Alongside the exhibition ran a symposium of talks by international guests (artists & scientists) on such topics as interface science, cybernetics and computational art and their inter-relationships. Specific information can be found here.

It is of course worth noting the theme of art & cybernetics has fertile history. In 1968 Jasia Reichardt, Assistant Director of the ICA, curated the now seminal show of tech/computer art, Cybernetic Serendipity. Jaisa was invited to talk at the symposium giving a compelling account of history of computer/machine art and some great insider info on the Cybernetic Serendipity show itself.

I was fortunate enough to travel back to London with Jaisa and Otto Rössler (who gave a talk on Endophysics) and so took the opportunity to interrogate them for some more details bout their work.

My piece for the show, Talysis 2, utilises video feedback as a generative principle. The recursive properties of video feedback allow for complex symmetrical geometric forms to evolve in real-time as the system interfaces with itself – The software used was the excellent VVVV. I will post more documentation on this piece sometime in the near future.

São Paulo from above and below

Ṣo Paulo is a fantastic city with a special thing going on Рa mega-city rated among the largest few on the planet. From 20 floors up its possible to view its amazing expanse in every direction Рa crystalline sprawl of hi-rise buildings throw up an endless carpet of fascinating geometries.

Thanks to the Itua Crew – Marcos, Kuja, Sofia, Guilherme, Ricardo, Vini, and Marcel for making my time in Brazil such a great and memorable one!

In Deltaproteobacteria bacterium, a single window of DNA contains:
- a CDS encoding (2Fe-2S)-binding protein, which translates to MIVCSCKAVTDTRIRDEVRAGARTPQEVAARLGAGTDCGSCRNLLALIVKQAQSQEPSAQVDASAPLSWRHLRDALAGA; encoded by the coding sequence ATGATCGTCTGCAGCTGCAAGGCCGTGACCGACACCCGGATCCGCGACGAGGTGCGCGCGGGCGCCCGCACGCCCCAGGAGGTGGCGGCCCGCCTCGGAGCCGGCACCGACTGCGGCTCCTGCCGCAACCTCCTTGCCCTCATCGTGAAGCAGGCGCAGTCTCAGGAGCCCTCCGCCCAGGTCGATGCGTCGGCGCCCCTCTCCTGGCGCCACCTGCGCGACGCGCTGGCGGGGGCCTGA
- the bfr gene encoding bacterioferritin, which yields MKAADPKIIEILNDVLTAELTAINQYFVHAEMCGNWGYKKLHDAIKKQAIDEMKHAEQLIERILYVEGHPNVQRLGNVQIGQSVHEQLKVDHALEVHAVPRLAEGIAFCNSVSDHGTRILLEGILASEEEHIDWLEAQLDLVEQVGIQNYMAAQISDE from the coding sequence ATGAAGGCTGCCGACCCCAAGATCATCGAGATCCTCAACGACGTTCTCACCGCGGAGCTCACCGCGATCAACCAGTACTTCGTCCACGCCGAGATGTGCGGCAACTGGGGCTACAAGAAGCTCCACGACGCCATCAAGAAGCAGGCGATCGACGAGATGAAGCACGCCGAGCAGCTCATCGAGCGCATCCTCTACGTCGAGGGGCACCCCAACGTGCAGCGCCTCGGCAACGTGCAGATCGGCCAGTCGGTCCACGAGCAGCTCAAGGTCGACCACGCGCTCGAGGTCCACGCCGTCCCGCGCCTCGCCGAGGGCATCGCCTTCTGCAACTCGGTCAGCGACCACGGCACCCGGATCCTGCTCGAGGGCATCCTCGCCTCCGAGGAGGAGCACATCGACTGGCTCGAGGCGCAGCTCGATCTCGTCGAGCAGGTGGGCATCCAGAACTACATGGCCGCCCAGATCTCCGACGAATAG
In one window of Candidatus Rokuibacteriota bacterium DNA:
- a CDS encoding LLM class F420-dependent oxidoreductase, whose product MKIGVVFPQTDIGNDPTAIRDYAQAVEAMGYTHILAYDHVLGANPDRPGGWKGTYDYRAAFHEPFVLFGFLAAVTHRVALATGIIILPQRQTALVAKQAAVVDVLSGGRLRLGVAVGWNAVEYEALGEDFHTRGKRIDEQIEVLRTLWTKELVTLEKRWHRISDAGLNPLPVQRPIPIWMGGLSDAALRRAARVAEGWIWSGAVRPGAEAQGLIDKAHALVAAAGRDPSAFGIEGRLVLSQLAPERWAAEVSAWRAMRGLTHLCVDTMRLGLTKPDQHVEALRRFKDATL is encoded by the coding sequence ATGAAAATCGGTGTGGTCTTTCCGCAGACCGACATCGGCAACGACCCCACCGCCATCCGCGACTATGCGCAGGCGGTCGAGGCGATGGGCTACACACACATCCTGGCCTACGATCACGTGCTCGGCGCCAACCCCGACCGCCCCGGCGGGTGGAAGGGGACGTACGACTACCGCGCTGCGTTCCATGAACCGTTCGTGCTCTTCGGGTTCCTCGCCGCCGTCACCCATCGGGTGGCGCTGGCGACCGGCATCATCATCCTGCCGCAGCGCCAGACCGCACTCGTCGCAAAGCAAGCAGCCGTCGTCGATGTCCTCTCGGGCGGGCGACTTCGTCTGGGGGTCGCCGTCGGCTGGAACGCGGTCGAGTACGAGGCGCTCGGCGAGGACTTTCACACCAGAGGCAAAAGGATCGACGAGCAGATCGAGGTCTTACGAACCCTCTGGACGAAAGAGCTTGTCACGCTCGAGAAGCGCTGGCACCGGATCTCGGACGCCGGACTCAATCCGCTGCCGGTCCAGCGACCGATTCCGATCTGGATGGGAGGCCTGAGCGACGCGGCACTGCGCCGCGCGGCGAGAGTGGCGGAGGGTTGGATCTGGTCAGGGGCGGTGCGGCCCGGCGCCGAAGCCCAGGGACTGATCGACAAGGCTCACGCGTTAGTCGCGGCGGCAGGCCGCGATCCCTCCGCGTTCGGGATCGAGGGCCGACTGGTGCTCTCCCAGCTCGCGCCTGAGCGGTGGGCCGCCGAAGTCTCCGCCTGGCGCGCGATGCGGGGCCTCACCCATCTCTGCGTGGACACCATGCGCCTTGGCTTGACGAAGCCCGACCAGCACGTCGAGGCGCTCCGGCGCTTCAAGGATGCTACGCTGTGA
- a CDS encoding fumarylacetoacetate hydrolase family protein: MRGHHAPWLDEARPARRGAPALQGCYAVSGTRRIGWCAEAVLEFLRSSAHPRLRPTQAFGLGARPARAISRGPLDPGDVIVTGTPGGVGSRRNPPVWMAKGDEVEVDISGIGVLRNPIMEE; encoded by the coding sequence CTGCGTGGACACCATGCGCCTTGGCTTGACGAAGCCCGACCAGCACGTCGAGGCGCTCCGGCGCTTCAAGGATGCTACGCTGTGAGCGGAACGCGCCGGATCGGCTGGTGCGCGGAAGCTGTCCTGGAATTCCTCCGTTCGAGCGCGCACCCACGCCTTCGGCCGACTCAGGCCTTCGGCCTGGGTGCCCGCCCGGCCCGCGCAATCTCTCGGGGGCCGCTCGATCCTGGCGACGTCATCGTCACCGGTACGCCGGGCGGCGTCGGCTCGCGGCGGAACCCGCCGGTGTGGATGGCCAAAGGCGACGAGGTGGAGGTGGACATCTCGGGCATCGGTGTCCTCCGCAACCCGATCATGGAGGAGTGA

Dataisnature transmissions will now resume their normal frequency.

DataVapour 04-07-06

Pixel Maelstrom – Philip Stearns

The TI99 is a “vintage” home computer system from 1981 made by Texas Instruments. Philip Stearns has been bending its circuits to make a real-time audio responsive glitch machine – the Pixel Maelstrom. Maybe you want to try? Check out this page for advice on how to start circuit bending with toy musical instruments using bluetack!

Over at the always inspiring Bldgblog we hear of the Earth-Surface-Machine, ‘an interactive geotextile that could be used for reinforcing landscapes and buildings of the future’.

Obselete presents 120 years of Electronic Musical Instruments. Who wouln’t enjoy curiosities such as the Optophonic Piano ? – a device that generated sounds and projected revolving patterns onto a wall by directing a bright light through a series revolving painted glass, filters, mirrors and lenses.

Marius leads us to the work of Simon Elvins and his exploration into sound, print and notation. Then rebounds with a link to some exquisite musical notation presented at Biblioodyssey. Dataisnature has touched on this theme before in a little less detail.

Sanch, the chief experimenter at Meso now has a blog documenting the fantastic forms he creates using VVVV! (see previous posts on the Superformula).

Splitscreen is a blog dedicated to split, composite and multi-screen visuals.